Friday, February 28, 2014
I think about motherhood pretty much all day, every day, because that's what I do all day, every day. Yesterday, I was considering the fact that children really are sociopaths. They are the most important person in their universe, the only person in their universe, really.
In church, you learn that you should be like a little child, but this makes no sense- children are the greediest, meanest, least sensitive, little megalomaniacs out there.
My day sounds like this:
except times 4 and all day long.
One of my children made their bed yesterday without being asked and I was shocked. SHOCKED. This particular child has only ever made their bed without multiple requests, threats, taking away of marbles (we use marbles as a sort of point system, which they can earn and then "spend" on privileges like frozen yogurt and stuff), and being locked in their room until it is made. It made me realize that my kids rarely do anything positive on their own. They are programmed to be little chaos machines and fight tooth and nail when you try to get them to do anything non-destructive.
So, why did I have four kids?
It doesn't make sense. I hate staying home all day. I get resentful over the fact that I really can't work because paying for child care for 4 kids is pretty much equal to what I make. I still could go, because I'd be getting out of the house and building my career, but it's a lot of work to balance all that child care and carpooling and who is going to make Lillian practice the piano? As Liz Lemon says, "Murphy Brown LIED to us!" For me personally, I can't have it all. So, I grudgingly accept that this is the bed I made and now I'm sleeping in it, but I hate it.
So, I've come up with some theories about why I had so many kids.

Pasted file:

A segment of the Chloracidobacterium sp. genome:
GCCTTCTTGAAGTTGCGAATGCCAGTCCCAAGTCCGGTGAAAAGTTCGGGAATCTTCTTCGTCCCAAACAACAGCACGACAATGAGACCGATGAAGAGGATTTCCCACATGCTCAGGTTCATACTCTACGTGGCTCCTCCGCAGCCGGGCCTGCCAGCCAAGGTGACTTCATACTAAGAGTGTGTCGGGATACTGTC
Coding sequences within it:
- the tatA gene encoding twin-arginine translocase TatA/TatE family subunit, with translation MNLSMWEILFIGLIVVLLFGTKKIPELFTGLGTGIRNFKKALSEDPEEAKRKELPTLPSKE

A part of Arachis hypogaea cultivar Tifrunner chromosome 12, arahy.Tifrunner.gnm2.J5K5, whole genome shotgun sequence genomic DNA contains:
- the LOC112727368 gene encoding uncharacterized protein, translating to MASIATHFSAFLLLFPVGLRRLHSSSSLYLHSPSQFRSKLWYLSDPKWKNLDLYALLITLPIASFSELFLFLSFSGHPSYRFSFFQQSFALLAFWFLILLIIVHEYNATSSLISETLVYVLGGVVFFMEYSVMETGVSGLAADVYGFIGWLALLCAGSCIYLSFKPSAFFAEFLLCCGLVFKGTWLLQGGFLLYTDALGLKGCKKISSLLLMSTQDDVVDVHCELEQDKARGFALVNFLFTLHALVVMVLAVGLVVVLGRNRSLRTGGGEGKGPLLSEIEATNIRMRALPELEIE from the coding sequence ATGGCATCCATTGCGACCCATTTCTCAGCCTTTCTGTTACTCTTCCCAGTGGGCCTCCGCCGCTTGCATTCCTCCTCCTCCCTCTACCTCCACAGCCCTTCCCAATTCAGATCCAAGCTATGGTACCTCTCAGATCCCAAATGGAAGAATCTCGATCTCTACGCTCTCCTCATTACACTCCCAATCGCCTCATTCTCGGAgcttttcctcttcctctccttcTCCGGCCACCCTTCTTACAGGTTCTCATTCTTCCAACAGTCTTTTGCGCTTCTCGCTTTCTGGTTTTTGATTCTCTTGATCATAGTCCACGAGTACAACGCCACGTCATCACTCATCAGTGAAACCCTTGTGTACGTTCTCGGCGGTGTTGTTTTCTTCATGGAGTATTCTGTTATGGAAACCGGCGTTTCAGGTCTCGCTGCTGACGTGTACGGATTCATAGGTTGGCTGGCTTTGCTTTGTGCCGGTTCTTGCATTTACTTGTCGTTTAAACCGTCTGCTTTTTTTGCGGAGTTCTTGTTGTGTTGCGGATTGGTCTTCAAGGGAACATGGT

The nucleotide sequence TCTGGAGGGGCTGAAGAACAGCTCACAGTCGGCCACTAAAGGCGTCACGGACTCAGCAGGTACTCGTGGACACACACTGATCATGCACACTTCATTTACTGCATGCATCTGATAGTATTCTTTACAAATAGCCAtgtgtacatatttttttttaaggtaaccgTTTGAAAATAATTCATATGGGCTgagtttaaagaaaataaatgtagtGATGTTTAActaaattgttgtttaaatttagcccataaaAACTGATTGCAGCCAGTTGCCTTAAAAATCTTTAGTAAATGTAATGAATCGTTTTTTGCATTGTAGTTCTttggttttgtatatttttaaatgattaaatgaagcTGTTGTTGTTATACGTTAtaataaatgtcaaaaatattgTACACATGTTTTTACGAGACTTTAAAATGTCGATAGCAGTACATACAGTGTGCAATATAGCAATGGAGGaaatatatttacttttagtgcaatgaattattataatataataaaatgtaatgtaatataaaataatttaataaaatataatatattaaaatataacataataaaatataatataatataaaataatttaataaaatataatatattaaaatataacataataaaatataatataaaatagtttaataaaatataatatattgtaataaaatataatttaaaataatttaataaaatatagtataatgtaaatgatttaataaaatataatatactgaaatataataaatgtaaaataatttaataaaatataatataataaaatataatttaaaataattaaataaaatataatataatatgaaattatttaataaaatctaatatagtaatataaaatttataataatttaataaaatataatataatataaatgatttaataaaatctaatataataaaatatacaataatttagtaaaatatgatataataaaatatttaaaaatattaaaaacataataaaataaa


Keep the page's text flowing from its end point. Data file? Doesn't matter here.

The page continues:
1. There are 7 kids in my family and I LOVE having so many siblings. I loved it growing up, and I love it now that I'm an adult. I miss my brothers and sisters dearly and wish wish wish I lived closer to them. I wanted to recreate that for my kids, and I hope that they grow up and are friends like us. And I need at least one of them to take care of me when I'm old.
2. They do satisfy a biological need. There is something deep down inside of me that gets immense pleasure from my children. Deep inside. Watching them sleep, you forget every crappy thing they did during the day, and the fact that you called your mother when you were on the verge of losing it and cried "I SWEAR THEY'RE DOING IT ON PURPOSE," and the fact that you swore you were done after that last kid and you whisper, "I want more kids."
2.1 I read in Do Chocolate Lovers Have Sweeter Babies that baby smiles are evolutionarily engineered to get us to fall in love with our babies, and I tell you- it works.
3. I can't discount the social pressure of being Mormon. Formally, there is nothing specifically taught about how many children you should have, just that you should have some because families are important. Very important. But, culturally, big families are the norm. I do not regret marrying young and having Lillian at a young age, but that really wouldn't have happened if I wasn't Mormon where everyone marries young and has babies at a young age. If I wasn't Mormon, I can't say for sure that I'd have 4 kids.
4. For all their sociopathic tendencies, they really are hilarious. They say funny stuff and their emotions are so real and pure. There is no feeling like seeing them scream with pure joy when they unwrap that perfect gift on Christmas morning.
So for all the times when I despise staying at home, I remind myself that this too shall pass, and one day, I'll be surrounded by my warm, caring, happy, well-adjusted, loving children and grandchildren. Right? RIGHT?